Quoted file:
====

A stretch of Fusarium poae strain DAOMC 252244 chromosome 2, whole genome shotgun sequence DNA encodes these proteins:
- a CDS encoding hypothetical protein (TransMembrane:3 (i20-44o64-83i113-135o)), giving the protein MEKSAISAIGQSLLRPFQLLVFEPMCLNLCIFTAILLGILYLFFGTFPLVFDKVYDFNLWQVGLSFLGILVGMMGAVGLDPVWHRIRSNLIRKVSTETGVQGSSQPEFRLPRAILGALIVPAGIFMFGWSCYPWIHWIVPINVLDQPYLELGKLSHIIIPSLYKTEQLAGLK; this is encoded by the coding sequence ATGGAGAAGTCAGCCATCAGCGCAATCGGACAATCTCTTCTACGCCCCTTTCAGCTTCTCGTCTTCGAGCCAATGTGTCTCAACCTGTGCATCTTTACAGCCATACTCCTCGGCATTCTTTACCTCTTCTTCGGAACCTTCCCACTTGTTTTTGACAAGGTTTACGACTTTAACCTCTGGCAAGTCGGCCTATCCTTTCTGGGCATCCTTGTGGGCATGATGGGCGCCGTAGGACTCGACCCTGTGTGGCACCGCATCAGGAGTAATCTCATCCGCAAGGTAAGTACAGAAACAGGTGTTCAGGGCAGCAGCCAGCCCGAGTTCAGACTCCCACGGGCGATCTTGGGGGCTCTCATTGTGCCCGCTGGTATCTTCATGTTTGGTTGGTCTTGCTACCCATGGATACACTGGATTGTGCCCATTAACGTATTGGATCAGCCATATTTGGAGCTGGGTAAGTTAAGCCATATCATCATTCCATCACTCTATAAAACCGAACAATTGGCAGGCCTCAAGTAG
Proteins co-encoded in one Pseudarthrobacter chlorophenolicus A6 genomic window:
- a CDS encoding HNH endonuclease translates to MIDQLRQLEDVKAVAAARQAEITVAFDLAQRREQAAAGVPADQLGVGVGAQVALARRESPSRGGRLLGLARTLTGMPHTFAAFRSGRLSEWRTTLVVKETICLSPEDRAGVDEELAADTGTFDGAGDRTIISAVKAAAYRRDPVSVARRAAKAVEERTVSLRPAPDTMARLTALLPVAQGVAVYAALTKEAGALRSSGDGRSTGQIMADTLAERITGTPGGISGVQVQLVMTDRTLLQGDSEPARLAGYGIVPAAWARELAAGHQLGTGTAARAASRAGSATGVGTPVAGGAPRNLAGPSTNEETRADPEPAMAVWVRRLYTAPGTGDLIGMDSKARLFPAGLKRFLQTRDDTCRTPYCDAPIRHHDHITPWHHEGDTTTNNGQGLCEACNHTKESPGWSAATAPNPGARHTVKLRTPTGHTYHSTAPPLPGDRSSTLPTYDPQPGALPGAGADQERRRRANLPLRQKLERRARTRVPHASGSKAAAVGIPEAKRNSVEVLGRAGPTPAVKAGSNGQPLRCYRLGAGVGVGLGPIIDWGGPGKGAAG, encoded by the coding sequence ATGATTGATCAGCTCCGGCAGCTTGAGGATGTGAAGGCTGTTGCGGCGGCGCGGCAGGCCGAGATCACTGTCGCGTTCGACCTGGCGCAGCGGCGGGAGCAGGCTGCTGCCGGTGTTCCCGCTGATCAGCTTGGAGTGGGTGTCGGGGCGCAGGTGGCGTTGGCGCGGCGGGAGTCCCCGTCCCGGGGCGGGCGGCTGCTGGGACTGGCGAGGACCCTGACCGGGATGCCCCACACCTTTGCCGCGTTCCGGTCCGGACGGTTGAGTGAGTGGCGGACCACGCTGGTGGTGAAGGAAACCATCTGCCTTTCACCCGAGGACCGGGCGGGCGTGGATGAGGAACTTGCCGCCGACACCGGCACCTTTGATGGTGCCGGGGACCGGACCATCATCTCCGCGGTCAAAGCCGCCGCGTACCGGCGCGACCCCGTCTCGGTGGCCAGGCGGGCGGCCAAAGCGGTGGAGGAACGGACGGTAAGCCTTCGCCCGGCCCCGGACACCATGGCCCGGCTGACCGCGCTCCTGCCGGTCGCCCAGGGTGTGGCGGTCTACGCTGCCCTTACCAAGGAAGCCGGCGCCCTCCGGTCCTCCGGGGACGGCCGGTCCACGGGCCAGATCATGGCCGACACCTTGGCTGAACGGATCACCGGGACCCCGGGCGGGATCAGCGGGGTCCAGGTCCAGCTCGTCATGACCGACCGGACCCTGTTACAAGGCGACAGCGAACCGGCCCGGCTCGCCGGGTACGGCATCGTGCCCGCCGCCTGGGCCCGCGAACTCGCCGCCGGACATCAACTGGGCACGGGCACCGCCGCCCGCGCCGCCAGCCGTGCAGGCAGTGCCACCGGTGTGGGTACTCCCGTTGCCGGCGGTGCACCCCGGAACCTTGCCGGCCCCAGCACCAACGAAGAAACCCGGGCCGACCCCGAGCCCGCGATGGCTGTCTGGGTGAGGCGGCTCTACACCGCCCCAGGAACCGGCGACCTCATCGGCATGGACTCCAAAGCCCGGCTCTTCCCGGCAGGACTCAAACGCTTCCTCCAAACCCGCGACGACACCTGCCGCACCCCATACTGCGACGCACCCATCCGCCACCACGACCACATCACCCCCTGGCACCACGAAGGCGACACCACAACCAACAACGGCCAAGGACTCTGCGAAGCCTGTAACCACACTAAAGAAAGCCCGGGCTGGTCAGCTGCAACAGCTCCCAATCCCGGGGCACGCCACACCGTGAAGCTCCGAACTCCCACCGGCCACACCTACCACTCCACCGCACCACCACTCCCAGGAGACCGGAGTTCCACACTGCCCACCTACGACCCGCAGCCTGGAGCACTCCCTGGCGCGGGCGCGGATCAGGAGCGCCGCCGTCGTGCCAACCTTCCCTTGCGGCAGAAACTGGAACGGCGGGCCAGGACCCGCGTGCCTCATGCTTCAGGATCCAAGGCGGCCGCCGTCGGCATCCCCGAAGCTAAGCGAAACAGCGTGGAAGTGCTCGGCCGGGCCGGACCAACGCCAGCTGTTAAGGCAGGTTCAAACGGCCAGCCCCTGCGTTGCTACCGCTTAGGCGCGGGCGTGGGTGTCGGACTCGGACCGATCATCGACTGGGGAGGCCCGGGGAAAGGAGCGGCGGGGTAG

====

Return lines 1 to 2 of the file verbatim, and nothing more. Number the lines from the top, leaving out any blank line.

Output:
A stretch of Fusarium poae strain DAOMC 252244 chromosome 2, whole genome shotgun sequence DNA encodes these proteins:
- a CDS encoding hypothetical protein (TransMembrane:3 (i20-44o64-83i113-135o)), giving the protein MEKSAISAIGQSLLRPFQLLVFEPMCLNLCIFTAILLGILYLFFGTFPLVFDKVYDFNLWQVGLSFLGILVGMMGAVGLDPVWHRIRSNLIRKVSTETGVQGSSQPEFRLPRAILGALIVPAGIFMFGWSCYPWIHWIVPINVLDQPYLELGKLSHIIIPSLYKTEQLAGLK; this is encoded by the coding sequence ATGGAGAAGTCAGCCATCAGCGCAATCGGACAATCTCTTCTACGCCCCTTTCAGCTTCTCGTCTTCGAGCCAATGTGTCTCAACCTGTGCATCTTTACAGCCATACTCCTCGGCATTCTTTACCTCTTCTTCGGAACCTTCCCACTTGTTTTTGACAAGGTTTACGACTTTAACCTCTGGCAAGTCGGCCTATCCTTTCTGGGCATCCTTGTGGGCATGATGGGCGCCGTAGGACTCGACCCTGTGTGGCACCGCATCAGGAGTAATCTCATCCGCAAGGTAAGTACAGAAACAGGTGTTCAGGGCAGCAGCCAGCCCGAGTTCAGACTCCCACGGGCGATCTTGGGGGCTCTCATTGTGCCCGCTGGTATCTTCATGTTTGGTTGGTCTTGCTACCCATGGATACACTGGATTGTGCCCATTAACGTATTGGATCAGCCATATTTGGAGCTGGGTAAGTTAAGCCATATCATCATTCCATCACTCTATAAAACCGAACAATTGGCAGGCCTCAAGTAG